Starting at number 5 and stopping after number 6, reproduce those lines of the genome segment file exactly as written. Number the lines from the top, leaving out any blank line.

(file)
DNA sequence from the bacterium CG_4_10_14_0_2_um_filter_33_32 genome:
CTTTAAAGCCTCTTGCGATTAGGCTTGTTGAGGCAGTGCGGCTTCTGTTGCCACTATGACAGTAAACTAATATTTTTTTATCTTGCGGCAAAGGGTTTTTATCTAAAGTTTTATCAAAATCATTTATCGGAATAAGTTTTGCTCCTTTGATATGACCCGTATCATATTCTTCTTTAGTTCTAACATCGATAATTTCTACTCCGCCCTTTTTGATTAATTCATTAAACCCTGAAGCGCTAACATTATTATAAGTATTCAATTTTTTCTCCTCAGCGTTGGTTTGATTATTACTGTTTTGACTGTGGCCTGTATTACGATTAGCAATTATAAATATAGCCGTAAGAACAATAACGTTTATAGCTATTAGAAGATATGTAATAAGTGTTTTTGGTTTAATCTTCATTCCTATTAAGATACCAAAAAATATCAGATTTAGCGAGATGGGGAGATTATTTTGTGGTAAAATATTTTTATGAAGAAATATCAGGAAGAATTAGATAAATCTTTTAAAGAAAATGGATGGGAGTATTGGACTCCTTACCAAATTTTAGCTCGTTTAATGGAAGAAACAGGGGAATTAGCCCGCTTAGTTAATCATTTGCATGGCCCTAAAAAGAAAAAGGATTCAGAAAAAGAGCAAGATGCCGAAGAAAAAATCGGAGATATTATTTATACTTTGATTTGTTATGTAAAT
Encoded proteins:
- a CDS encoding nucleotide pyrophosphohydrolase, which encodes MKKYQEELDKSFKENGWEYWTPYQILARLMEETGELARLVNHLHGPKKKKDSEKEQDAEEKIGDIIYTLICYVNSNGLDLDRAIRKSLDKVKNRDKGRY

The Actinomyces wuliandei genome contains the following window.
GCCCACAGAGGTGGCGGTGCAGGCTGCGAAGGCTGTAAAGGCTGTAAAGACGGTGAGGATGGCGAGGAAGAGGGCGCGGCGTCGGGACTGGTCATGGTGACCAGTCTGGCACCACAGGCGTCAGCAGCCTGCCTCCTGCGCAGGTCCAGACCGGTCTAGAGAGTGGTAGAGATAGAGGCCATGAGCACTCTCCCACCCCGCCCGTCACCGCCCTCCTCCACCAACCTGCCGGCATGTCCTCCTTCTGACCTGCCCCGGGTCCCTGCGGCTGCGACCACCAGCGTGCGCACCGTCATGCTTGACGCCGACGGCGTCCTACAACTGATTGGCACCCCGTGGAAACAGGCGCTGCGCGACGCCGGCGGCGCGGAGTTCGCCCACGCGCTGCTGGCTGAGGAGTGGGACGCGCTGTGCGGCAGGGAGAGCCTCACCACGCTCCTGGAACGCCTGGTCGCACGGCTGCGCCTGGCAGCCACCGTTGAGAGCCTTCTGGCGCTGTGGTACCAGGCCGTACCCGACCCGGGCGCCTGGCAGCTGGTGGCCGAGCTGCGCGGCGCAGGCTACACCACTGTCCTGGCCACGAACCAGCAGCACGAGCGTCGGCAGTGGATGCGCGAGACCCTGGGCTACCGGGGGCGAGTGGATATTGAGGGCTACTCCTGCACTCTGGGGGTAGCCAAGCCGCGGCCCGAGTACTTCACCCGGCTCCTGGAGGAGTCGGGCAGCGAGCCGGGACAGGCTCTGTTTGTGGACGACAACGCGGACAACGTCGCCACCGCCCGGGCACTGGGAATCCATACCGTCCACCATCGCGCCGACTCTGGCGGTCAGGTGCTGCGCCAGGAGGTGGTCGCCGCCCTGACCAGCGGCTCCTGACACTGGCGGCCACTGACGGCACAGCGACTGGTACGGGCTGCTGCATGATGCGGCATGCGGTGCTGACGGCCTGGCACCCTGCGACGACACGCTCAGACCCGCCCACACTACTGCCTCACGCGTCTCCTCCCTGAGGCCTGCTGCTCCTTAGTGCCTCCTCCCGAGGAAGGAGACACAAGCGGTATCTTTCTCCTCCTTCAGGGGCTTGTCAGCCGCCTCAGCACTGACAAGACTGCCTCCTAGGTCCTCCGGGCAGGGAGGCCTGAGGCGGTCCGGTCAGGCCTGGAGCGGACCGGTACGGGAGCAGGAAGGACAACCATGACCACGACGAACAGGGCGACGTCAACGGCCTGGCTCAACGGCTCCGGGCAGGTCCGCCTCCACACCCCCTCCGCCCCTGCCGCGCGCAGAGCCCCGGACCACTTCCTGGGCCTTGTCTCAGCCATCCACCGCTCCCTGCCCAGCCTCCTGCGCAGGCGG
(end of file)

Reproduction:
The Actinomyces wuliandei genome contains the following window.
GCCCACAGAGGTGGCGGTGCAGGCTGCGAAGGCTGTAAAGGCTGTAAAGACGGTGAGGATGGCGAGGAAGAGGGCGCGGCGTCGGGACTGGTCATGGTGACCAGTCTGGCACCACAGGCGTCAGCAGCCTGCCTCCTGCGCAGGTCCAGACCGGTCTAGAGAGTGGTAGAGATAGAGGCCATGAGCACTCTCCCACCCCGCCCGTCACCGCCCTCCTCCACCAACCTGCCGGCATGTCCTCCTTCTGACCTGCCCCGGGTCCCTGCGGCTGCGACCACCAGCGTGCGCACCGTCATGCTTGACGCCGACGGCGTCCTACAACTGATTGGCACCCCGTGGAAACAGGCGCTGCGCGACGCCGGCGGCGCGGAGTTCGCCCACGCGCTGCTGGCTGAGGAGTGGGACGCGCTGTGCGGCAGGGAGAGCCTCACCACGCTCCTGGAACGCCTGGTCGCACGGCTGCGCCTGGCAGCCACCGTTGAGAGCCTTCTGGCGCTGTGGTACCAGGCCGTACCCGACCCGGGCGCCTGGCAGCTGGTGGCCGAGCTGCGCGGCGCAGGCTACACCACTGTCCTGGCCACGAACCAGCAGCACGAGCGTCGGCAGTGGATGCGCGAGACCCTGGGCTACCGGGGGCGAGTGGATATTGAGGGCTACTCCTGCACTCTGGGGGTAGCCAAGCCGCGGCCCGAGTACTTCACCCGGCTCCTGGAGGAGTCGGGCAGCGAGCCGGGACAGGCTCTGTTTGTGGACGACAACGCGGACAACGTCGCCACCGCCCGGGCACTGGGAATCCATACCGTCCACCATCGCGCCGACTCTGGCGGTCAGGTGCTGCGCCAGGAGGTGGTCGCCGCCCTGACCAGCGGCTCCTGACACTGGCGGCCACTGACGGCACAGCGACTGGTACGGGCTGCTGCATGATGCGGCATGCGGTGCTGACGGCCTGGCACCCTGCGACGACACGCTCAGACCCGCCCACACTACTGCCTCACGCGTCTCCTCCCTGAGGCCTGCTGCTCCTTAGTGCCTCCTCCCGAGGAAGGAGACACAAGCGGTATCTTTCTCCTCCTTCAGGGGCTTGTCAGCCGCCTCAGCACTGACAAGACTGCCTCCTAGGTCCTCCGGGCAGGGAGGCCTGAGGCGGTCCGGTCAGGCCTGGAGCGGACCGGTACGGGAGCAGGAAGGACAACCATGACCACGACGAACAGGGCGACGTCAACGGCCTGGCTCAACGGCTCCGGGCAGGTCCGCCTCCACACCCCCTCCGCCCCTGCCGCGCGCAGAGCCCCGGACCACTTCCTGGGCCTTGTCTCAGCCATCCACCGCTCCCTGCCCAGCCTCCTGCGCAGGCGG